Home>Articles>RECAP: AB 1343, The Bill That Would Have Taken Down For-Profit Universities In California

Assemblywoman Susan Eggman (Photo:Kevin Sanders for California Globe)

RECAP: AB 1343, The Bill That Would Have Taken Down For-Profit Universities In California

AB 1343’s insistence on a limit of student’s coming in under federal loans doomed it in the Senate

By Evan Symon, September 17, 2019 2:15 am

Despite making national news in April and May for it’s tough stance on for-profit university loans, AB 1343 quietly fizzled out in the Senate.

What was it?

Assembly Bill 1343. Part of a group of seven bills aimed at giving for-profit universities more regulation, AB 1343 would have stopped universities from enrolling students if more than 85 percent of the schools revenue came from federal or state sources. As for-profit universities primarily rely on these loans, AB 1343 would have closed down many, or would have forced them to find a new business model.

If signed into law, the new regulations would have began January 1, 2023.

Who Backed It? 

AB 1343 was introduced by Assembly members Susan Talamantes Eggman (D-Stockton), Rebecca Bauer-Kahan (D-Orinda), Marc Berman (D-Palo Alto), David Chiu (D-San Francisco), Evan Low (D-Silicon Valley), and Kevin McCarty (D-Sacramento). Until reaching the Senate, Democrats and some Republicans voted for the bill in the Assembly.

Education groups also backed the bill. Former Obama administration Deputy Undersecretary for Education Bob Shireman personally said “This is a historic day for for-profit college accountability, not just in California, but across the country. These seven bills represent a bold, precedent-setting effort to protect vulnerable students, enhance transparency and oversight of taxpayer funded-schools, and ensure that all colleges are operating on a level playing field.

“For too long, for-profit colleges in California and elsewhere have been allowed to act with impunity, bringing in billions of dollars in taxpayer money and trapping unsuspecting students in poor-quality programs with mountains of debt,” Shireman continued. “With these bills, lawmakers are saying ‘no more.’”

What happened?

The bill quickly rose through Assembly committees and was ultimately passed by the California Assembly in May, 66-5. It quickly received national attention as striking a blow against for-profit universities. 

Owners of for-profit universities panicked and rallied against AB 1343. Lobbyists against the bill descended on Sacramento shortly after it’s passing. Lobbyists were given more than $800,000 from for-profit education companies. One for-profit chain directly donated money to the reelection campaign funds to each member of the Senate Education and Business, Professions and Economic Development committee, most notably Senator Connie Leyva (D-Chico).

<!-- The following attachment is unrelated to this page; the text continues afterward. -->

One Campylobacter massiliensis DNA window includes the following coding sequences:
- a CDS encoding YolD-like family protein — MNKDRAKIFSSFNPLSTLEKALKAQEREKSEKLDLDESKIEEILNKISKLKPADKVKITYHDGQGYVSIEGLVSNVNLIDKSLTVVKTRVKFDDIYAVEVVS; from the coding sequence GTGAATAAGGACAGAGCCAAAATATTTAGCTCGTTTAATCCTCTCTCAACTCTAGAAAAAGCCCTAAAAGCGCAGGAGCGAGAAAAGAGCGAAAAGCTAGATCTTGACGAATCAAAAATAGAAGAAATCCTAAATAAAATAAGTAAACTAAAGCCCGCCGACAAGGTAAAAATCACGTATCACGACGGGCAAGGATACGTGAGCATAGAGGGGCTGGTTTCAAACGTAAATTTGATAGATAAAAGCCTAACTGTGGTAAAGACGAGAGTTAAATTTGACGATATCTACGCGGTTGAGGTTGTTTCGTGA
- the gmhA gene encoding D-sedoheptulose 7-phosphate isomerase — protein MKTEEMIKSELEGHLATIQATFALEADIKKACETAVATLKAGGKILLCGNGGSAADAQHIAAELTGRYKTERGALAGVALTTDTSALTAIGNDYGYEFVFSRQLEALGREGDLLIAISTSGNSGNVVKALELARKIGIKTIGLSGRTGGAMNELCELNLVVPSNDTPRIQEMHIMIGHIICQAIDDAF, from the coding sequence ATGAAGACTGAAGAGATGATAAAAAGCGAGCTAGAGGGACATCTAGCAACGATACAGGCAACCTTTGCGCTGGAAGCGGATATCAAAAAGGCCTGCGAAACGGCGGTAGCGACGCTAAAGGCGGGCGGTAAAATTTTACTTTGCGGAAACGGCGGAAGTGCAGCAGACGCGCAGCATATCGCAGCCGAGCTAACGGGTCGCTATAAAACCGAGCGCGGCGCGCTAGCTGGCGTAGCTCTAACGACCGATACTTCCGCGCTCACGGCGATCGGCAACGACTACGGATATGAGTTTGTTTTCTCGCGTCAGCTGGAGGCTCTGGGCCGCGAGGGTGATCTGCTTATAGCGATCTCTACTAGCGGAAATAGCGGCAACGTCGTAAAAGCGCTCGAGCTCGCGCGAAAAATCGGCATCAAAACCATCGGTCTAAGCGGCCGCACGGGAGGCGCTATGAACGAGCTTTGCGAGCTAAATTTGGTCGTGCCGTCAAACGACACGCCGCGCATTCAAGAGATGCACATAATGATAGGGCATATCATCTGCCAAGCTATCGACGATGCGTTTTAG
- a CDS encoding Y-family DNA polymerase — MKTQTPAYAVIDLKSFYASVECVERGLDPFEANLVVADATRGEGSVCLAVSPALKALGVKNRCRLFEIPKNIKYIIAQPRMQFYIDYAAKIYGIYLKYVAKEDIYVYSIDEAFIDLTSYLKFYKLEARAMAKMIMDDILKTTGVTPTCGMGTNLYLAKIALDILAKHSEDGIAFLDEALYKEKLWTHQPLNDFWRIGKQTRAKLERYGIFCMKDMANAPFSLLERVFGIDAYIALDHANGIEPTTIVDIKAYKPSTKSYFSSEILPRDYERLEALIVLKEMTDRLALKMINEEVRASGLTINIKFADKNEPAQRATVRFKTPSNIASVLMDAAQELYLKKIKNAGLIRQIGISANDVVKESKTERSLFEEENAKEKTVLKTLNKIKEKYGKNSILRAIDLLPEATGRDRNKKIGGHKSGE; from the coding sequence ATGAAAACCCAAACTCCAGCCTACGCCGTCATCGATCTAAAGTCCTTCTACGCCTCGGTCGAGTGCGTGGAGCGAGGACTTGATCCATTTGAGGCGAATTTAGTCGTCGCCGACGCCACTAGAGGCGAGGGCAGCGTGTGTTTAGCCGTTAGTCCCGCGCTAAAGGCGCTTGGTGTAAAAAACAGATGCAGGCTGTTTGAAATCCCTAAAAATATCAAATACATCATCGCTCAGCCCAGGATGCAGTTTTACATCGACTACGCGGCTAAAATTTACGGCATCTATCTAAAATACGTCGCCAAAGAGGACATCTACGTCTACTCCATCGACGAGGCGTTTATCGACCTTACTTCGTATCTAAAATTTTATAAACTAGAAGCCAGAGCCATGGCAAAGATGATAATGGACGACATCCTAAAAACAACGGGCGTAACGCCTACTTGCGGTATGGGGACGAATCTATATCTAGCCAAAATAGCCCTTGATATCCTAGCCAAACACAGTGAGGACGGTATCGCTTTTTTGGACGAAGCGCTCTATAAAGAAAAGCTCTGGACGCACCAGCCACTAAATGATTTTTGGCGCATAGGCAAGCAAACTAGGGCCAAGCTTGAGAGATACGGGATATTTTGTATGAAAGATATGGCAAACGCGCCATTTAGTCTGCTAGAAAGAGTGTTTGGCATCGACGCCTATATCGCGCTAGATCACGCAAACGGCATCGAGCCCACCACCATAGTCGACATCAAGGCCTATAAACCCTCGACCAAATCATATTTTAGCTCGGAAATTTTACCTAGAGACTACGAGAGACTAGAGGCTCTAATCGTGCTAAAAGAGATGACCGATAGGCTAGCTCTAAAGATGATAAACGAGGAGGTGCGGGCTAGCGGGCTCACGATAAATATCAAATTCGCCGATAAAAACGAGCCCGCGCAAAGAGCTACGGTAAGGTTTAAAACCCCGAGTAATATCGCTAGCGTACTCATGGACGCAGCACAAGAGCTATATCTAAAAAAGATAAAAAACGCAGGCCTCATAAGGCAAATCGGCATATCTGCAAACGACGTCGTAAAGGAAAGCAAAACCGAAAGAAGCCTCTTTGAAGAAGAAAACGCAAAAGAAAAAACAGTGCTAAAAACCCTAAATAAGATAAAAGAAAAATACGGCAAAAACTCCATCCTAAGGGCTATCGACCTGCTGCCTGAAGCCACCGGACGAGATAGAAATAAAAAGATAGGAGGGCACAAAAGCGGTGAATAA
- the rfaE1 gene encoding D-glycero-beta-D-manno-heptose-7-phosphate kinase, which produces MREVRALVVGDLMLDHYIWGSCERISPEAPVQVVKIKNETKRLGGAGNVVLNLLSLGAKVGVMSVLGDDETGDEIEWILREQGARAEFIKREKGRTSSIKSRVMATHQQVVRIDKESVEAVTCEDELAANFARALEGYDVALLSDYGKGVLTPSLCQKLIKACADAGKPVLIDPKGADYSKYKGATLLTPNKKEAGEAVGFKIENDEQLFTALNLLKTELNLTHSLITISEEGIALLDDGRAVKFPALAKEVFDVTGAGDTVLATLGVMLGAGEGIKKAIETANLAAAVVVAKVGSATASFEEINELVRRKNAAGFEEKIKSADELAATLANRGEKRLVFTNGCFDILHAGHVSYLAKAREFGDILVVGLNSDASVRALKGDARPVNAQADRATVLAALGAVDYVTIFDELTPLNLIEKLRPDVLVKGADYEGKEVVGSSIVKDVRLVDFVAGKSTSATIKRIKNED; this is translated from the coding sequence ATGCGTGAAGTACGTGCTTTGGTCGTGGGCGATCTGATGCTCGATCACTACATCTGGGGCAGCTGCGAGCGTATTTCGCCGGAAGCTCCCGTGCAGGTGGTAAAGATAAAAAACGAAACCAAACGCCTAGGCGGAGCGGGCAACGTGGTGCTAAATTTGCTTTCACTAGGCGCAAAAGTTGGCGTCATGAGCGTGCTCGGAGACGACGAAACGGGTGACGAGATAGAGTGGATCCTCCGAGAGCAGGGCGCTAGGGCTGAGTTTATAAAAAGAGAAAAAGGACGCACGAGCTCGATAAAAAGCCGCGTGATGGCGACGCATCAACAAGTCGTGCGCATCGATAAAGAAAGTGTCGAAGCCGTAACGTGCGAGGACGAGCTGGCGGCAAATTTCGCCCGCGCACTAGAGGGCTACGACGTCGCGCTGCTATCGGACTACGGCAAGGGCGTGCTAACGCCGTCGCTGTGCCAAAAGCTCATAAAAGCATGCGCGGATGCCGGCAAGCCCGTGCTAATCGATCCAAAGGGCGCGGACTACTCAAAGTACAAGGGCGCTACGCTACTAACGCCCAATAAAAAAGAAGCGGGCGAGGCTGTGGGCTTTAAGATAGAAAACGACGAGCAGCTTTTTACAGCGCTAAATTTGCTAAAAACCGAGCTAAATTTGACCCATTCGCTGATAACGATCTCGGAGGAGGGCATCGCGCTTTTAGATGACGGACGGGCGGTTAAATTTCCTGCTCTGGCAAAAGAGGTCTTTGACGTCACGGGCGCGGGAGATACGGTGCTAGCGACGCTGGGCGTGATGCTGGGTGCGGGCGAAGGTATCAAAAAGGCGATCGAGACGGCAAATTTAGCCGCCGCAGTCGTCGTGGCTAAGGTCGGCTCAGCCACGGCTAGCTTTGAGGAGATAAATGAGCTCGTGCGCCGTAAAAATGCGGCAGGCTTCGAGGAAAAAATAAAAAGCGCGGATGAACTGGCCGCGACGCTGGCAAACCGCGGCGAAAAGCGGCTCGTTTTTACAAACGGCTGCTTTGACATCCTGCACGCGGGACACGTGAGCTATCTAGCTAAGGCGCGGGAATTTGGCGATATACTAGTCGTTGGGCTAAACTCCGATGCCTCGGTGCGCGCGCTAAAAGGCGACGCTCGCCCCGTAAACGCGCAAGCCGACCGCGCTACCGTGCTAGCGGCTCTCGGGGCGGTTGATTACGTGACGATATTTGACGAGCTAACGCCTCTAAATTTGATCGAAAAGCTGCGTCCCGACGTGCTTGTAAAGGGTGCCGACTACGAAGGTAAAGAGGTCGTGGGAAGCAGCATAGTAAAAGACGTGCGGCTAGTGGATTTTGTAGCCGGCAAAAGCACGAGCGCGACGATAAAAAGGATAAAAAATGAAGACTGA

“The experience we’ve had moving this package forward highlights the role of money and what that buys as far as influence in the Capitol and in state capitols around the country,” said Assemblyman Chiu of the campaign contributions.

Soon one member of the Assembly withdrew sponsorship. Then constituents who had graduated from these universities began contacted committee members en masse. Some, such as Veterans’ groups, pointed out that for-profit schools took advantage of veterans straight out of the military through their federal loans. But most groups countered that for-profit universities provided classes with better class times, more study options, and the option to study from home.

By the time in reached the Senate committees in June support for the bill had dwindled. It’s last action was an amendment added in mid-June while in the Senate Business, Professions, and Economic Development.

Current Status:

AB 1343 wasn’t brought up for a Senate vote during the recent session in August and September and is effectively dead. A few similar for-profit education bills squeaked through both houses, namely AB 1344 which makes out-of-state for-profit schools disclose to California regulations what legal trouble they have been in. But the bill that made headlines mere months ago never managed to make it out of Senate committees.

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